4. Development of a standard for pharmaceutical care activities

Currently, there is insufficient attention in monitoring if proper guidelines and standards are followed in providing services at the community pharmacy. The adoption of standards for conducting pharmaceutical care activities in the community pharmacy is an important step towards improving patient care and accountability. Nepal pharmacy council, universities, and other healthcare stakeholders should work together in developing a nationally mandated standard to ensure quality pharmaceutical care practices in community settings.

5. Revamp the pharmacy curriculum

The pharmacy curriculum in the Nepalese colleges and universities should be revamped to emphasize pharmaceutical care courses. Pharmacy students should be trained on pharmacotherapy, rational use of medicines, and patients counseling so that they can offer patient oriented services through the community pharmacy.

6. Continuing Education (CE) programs

Continuing Education(CE)is an internationally recommended approach that allows pharmacists to acquire the knowledge, skills, and ethical attitudes necessary to stay current and competent in their practice. Currently, there are hardly any such programs in Nepal. Accredited agencies should offer CE to the community pharmacists on medication management, chronic condition management, care coordination, health, and wellness services, etc. to update their skills and knowledge.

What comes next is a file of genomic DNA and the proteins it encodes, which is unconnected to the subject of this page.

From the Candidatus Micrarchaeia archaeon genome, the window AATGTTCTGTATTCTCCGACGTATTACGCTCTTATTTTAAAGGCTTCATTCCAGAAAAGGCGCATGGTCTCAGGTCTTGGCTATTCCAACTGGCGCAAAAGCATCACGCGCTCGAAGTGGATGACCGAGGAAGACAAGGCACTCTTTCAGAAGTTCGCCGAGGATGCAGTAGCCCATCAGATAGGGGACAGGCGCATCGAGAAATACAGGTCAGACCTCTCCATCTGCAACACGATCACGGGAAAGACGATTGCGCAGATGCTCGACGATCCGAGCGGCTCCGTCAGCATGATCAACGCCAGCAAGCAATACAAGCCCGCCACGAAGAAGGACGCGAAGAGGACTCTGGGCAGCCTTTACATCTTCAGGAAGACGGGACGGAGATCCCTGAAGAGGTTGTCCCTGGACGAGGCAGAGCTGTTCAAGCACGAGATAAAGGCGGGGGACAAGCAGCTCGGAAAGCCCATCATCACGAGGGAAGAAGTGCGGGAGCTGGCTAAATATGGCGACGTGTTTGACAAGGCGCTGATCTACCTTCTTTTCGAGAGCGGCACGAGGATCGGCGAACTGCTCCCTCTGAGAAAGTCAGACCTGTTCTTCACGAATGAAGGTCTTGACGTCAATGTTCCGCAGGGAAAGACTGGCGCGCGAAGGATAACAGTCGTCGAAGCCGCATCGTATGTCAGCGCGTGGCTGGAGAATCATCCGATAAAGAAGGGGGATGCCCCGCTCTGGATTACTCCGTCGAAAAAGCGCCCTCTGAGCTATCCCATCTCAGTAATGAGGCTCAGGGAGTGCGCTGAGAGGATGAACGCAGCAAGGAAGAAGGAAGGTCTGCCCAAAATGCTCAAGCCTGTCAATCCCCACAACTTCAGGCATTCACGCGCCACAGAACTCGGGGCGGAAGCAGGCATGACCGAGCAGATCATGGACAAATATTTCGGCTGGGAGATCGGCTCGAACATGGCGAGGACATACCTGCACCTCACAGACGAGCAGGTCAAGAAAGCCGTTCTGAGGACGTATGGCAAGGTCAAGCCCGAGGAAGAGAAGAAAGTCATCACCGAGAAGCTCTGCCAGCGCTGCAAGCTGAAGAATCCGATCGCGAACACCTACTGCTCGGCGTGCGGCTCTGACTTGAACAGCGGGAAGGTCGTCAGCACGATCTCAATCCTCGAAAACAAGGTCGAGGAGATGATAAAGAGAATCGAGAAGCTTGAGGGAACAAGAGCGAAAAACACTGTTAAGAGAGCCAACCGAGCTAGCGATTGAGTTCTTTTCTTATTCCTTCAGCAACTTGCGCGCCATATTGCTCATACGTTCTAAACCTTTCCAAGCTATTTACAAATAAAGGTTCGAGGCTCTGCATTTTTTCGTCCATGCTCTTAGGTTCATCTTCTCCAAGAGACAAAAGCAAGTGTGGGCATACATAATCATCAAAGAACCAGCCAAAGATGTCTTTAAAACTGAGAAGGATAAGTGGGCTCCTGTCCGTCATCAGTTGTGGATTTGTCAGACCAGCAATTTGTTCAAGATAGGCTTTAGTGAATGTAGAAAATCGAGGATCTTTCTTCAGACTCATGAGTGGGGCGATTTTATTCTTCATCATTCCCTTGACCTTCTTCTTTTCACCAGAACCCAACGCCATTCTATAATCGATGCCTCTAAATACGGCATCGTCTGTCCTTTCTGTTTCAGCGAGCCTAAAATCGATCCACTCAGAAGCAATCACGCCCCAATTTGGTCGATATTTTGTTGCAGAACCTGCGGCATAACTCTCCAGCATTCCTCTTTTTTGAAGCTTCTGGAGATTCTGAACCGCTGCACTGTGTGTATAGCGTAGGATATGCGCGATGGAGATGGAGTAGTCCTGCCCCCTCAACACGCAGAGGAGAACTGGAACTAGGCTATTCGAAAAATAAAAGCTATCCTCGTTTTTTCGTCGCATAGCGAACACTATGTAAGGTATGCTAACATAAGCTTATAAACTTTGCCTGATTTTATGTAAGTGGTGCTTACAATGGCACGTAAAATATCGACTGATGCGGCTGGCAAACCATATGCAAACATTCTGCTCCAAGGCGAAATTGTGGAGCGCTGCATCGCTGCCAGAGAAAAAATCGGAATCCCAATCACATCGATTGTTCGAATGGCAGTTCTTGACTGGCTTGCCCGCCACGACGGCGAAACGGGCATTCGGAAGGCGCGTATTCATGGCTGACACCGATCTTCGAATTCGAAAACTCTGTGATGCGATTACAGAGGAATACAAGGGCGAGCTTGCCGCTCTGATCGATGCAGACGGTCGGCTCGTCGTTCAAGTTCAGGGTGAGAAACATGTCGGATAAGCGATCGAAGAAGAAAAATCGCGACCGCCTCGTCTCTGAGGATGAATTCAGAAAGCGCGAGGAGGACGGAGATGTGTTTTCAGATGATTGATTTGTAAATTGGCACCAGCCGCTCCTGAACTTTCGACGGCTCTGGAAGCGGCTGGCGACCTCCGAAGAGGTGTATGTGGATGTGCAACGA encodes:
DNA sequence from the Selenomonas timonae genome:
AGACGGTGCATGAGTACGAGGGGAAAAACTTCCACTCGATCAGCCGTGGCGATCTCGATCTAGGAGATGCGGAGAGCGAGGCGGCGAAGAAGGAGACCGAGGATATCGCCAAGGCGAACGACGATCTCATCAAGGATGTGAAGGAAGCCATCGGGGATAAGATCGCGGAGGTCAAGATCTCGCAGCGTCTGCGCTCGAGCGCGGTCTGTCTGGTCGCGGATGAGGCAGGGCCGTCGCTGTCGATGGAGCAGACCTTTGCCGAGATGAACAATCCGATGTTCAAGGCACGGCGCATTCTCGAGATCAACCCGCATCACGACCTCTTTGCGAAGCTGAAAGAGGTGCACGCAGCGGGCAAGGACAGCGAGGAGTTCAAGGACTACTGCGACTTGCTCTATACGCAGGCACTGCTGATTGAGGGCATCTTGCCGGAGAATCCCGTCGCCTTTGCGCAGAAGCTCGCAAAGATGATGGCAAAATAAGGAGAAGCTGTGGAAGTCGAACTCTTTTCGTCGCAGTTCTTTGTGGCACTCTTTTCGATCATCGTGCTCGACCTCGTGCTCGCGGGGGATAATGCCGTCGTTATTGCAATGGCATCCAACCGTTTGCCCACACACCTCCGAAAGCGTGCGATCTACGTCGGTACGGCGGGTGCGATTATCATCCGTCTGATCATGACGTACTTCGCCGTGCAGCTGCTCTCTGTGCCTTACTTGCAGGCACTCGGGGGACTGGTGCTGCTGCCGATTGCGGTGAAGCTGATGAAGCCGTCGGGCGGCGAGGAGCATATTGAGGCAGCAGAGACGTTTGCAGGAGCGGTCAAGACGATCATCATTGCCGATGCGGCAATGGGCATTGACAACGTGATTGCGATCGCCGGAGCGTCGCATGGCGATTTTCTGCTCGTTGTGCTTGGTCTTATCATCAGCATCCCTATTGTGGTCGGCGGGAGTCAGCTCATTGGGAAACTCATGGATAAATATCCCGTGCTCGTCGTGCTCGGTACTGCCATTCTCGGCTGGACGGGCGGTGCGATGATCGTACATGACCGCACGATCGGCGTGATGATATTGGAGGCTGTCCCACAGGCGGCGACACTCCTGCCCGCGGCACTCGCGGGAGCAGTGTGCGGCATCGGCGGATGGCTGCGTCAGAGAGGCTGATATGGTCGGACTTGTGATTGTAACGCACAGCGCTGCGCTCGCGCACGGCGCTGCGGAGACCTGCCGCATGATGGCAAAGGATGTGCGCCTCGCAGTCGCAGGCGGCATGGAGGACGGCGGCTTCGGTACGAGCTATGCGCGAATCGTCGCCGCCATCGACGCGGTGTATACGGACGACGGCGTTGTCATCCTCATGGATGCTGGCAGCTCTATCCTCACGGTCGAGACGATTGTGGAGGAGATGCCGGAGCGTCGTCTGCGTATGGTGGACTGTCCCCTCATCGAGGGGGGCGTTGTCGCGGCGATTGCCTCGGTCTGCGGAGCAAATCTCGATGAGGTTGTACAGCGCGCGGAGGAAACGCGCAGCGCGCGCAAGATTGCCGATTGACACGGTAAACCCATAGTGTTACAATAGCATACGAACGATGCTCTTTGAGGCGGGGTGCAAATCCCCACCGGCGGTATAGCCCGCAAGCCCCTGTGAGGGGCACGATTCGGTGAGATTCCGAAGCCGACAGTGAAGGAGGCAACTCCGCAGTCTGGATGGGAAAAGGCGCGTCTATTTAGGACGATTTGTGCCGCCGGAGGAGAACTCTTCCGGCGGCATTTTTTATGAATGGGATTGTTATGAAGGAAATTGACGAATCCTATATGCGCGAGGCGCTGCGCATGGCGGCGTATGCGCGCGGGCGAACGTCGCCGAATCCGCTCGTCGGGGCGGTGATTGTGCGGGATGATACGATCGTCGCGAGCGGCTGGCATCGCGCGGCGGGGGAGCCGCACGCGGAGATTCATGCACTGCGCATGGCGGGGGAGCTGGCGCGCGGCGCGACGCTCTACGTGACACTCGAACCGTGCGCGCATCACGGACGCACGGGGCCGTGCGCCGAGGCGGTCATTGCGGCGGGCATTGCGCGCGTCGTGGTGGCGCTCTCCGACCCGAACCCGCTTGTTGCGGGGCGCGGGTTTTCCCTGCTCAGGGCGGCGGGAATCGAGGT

In a nutshell, the continuous growth of the pharmacy profession inevitably requires both expansion and modernization, justifying the need for the shift of BS and Pharm D graduates to the community pharmacies. This paradigm shift in the community pharmacy setting will introduce a skilled workforce to improve the health-related quality of life of patients, rather than simply dispensing products.

Smita Rawal is a Ph.D. student & Graduate Assistant in the Department of “Pharmaceutical Health Services, Outcomes, and Policy (PHSOP)" at the University of Georgia.